Comprehension Check What event led to the Anglo-Saxon invasion of the British provinces? [End of Section] Key Concept: The Anglo-Saxon Legacy
By establishing a social structure called feudalism, William created a hierarchy of rulers under one lord and a network of thousands of knights sworn to serve him. feudalismknights History of the Times To squash revolts, William divided the land among his loyal barons and built castles around the country.divided the land In the Norman invasion of 1066, William the Conqueror defeats the Anglo-Saxons.William the Conqueror Key Concept: The Normans Invade Britain
a duke from Normandy, France, claimed the English throne had been promised to him William the Conqueror crosses the English Channel with a huge army defeats King Harold and the Anglo-Saxons at the Battle of Hastings Key Concept: The Normans Invade Britain
The Normans Change England land divided among William’s followers from Normandy more contact with European civilization French replaces English as language of the ruling class Normans add law and order to Anglo-Saxon’s democratic and artistic achievements Key Concept: The Normans Invade Britain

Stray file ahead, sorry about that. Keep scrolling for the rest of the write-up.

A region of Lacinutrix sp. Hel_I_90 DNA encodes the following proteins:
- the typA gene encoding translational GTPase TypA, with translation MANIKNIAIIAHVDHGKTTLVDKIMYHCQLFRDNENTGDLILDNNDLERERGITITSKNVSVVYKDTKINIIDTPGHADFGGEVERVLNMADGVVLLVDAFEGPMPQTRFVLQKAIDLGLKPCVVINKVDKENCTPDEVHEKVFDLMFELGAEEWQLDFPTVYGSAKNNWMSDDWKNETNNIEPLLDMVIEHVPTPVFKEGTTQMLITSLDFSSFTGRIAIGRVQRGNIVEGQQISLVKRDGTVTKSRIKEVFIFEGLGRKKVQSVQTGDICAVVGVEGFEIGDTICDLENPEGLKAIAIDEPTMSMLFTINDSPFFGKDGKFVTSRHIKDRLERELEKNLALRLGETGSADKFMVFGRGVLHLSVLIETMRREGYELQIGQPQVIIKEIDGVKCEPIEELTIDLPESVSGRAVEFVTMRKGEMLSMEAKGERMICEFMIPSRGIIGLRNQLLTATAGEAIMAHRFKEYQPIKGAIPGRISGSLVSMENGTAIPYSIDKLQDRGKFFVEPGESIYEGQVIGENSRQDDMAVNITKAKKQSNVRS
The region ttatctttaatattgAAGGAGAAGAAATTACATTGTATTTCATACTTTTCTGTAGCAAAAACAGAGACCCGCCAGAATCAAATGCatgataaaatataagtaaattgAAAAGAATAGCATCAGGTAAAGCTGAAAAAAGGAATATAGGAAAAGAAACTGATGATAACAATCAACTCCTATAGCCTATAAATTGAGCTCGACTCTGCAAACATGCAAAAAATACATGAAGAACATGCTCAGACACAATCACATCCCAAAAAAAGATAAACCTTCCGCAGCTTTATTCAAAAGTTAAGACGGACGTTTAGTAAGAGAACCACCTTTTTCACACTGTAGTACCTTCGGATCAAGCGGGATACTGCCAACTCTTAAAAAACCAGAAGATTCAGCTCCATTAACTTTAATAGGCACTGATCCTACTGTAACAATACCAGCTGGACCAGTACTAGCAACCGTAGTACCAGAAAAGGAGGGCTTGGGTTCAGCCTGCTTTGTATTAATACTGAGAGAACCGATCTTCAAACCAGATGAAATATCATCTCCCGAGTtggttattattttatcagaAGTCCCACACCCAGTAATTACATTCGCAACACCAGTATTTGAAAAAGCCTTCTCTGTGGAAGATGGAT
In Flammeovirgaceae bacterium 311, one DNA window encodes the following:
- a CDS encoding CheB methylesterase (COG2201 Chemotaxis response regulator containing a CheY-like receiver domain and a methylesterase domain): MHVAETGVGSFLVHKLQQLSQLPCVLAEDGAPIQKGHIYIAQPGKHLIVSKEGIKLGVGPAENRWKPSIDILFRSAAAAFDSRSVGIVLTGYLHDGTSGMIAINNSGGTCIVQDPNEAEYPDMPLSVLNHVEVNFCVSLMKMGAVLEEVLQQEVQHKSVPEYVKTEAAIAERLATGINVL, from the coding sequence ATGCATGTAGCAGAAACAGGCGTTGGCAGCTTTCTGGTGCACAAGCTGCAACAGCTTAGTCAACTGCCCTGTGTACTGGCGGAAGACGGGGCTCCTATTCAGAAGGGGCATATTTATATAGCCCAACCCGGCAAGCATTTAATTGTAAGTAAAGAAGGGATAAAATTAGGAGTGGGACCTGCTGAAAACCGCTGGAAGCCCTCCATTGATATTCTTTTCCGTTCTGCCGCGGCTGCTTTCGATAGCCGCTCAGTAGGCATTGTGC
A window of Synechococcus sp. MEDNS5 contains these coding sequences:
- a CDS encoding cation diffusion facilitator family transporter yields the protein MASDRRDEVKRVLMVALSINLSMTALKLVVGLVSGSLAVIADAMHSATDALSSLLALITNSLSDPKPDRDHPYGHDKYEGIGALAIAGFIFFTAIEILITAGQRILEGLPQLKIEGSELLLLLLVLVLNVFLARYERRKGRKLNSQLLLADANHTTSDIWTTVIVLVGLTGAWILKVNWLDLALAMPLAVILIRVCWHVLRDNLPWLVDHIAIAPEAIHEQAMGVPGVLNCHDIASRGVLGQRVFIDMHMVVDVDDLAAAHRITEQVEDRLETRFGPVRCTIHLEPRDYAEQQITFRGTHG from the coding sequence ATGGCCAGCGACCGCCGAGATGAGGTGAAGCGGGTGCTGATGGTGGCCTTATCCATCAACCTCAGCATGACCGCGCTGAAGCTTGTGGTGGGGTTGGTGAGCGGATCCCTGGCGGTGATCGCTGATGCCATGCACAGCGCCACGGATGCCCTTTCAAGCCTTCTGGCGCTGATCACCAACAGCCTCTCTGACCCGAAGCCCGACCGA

Feudalism social, economic, and military system based on a religious concept of rank King Lords powerful landowners Vassals did work or military service for feudal lords in exchange for land Serfs servants to lords and vassals, bound to their master’s land some vassals appointed by king in return for loyalty lords (powerful vassals) appoint their own vassals Key Concept: The Normans Invade Britain
Knights in Shining Armor provided military service to lords often the sons of nobles began training at an early age wore very heavy armor into battle followed a code of chivalry Key Concept: The Normans Invade Britain